Annual Big Game Unites Cal Students and Fans

Even Less Enthusiastic Supporters Revel in Festivities of Football Game Against Stanford

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Annie Liu/Illustration


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Unless you've been spending your summer before your freshman year hiding in caves, you've heard about the Big Game-the annual football contest between Cal and Stanford.

Needless to say, you've seen "The Play," often ranked as the number one sports moment in all of history.

Maybe you've had a chance to catch a glimpse of the Axe: the prized trophy held by the most recent winner of the Big Game.

Simply put, the Big Game is the single largest event in the Berkeley school calendar. Students who could care less about sporting events find themselves jumping up and down in Memorial Stadium trying to throw off the cadence of the Cardinal's offense.

Sadly enough, the Big Game has lost most of its luster since that unforgettable moment in 1982. Most cite the fact that the game usually means little in terms of deciding the Pac-10 title and that there are few major upsets.

But all is not lost. Over the course of the 110-year history of the Big Game, the sporting event has evolved into something much larger.

The week leading up to the game itself-cleverly named "Big Game Week"-brings the student body together in various ways.

The most visible sign that the Big Game is around the corner is the absence of red from everyone's attire. The simplest way of showing solidarity is to make sure your biggest rival's school colors are nowhere to be seen on campus.

For some this may involve helping save the lives of others by participating in "Get the Red Out," a competition to see which school can donate the most blood.

Other students take part in competitive contests with their Stanford counterparts. Berkeley's acapella groups, the Cal Marching Band and the Cal Sailing Club are a few of the many groups that put their pride on the line every year.

The week comes to a climax the night before the game during the Cal Bonfire Rally. The centerpiece of the event is the largest bonfire west of the Mississippi River, but it is hardly the only noteworthy occasion of the night.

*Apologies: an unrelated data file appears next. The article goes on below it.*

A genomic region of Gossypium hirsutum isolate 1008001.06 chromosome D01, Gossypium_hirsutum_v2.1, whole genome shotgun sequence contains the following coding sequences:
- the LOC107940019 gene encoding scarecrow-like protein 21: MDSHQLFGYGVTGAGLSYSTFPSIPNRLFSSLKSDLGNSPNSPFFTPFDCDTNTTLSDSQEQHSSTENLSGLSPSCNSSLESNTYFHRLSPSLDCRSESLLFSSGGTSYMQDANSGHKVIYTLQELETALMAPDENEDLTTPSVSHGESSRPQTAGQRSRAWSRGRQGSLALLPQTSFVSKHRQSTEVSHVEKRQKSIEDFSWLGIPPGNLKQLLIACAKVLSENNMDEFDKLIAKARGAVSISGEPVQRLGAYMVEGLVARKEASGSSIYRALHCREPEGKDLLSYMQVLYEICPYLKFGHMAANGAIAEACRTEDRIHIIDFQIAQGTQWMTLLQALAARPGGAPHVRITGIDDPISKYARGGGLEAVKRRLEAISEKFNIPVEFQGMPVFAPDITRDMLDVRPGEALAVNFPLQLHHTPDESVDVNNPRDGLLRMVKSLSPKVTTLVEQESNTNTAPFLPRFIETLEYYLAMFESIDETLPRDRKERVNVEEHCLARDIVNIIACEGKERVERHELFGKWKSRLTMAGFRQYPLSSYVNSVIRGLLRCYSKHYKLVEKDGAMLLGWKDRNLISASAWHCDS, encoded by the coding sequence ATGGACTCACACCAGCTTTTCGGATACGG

Former and current Bears will make their way on to the stage of the Greek Theatre to tell stories of games played long ago to the crowd of thousands.

Like in 1948 when Jim "Truck" Cullom blocked an extra point to give Cal the narrowest margin of victory, 7-6.

Or when Steve Sweeney caught a last second touchdown pass from Vince Ferragamo to put the Bears on top in 1972.

And then of course there is the time that Cal was down 20-19 with four ticks on the clock to go. After fielding the kickoff, the Bears zigzagged their way down the field using five laterals until the ball ended up in Kevin Moen's hands, the same hands that had initially fielded the kickoff. Moen proceeded to snake his way through the Stanford band and make it into the end zone.

Some observers viewed The Play as a mockery of football.

Others like Joe Starkey, who called the game for KGO-AM 810 radio, would consider it, "The most amazing, sensational, dramatic, heart-rending ... exciting, thrilling finish in the history of college football."

These stories remind all in attendance at the rally that whether or not the national media respects the traditions surrounding the Big Game is a moot point-the only thing that matters come Saturday is who returns home with the Axe in hand.

Tags: BIG GAME


Contact Mustafa Shaikh at [email protected]



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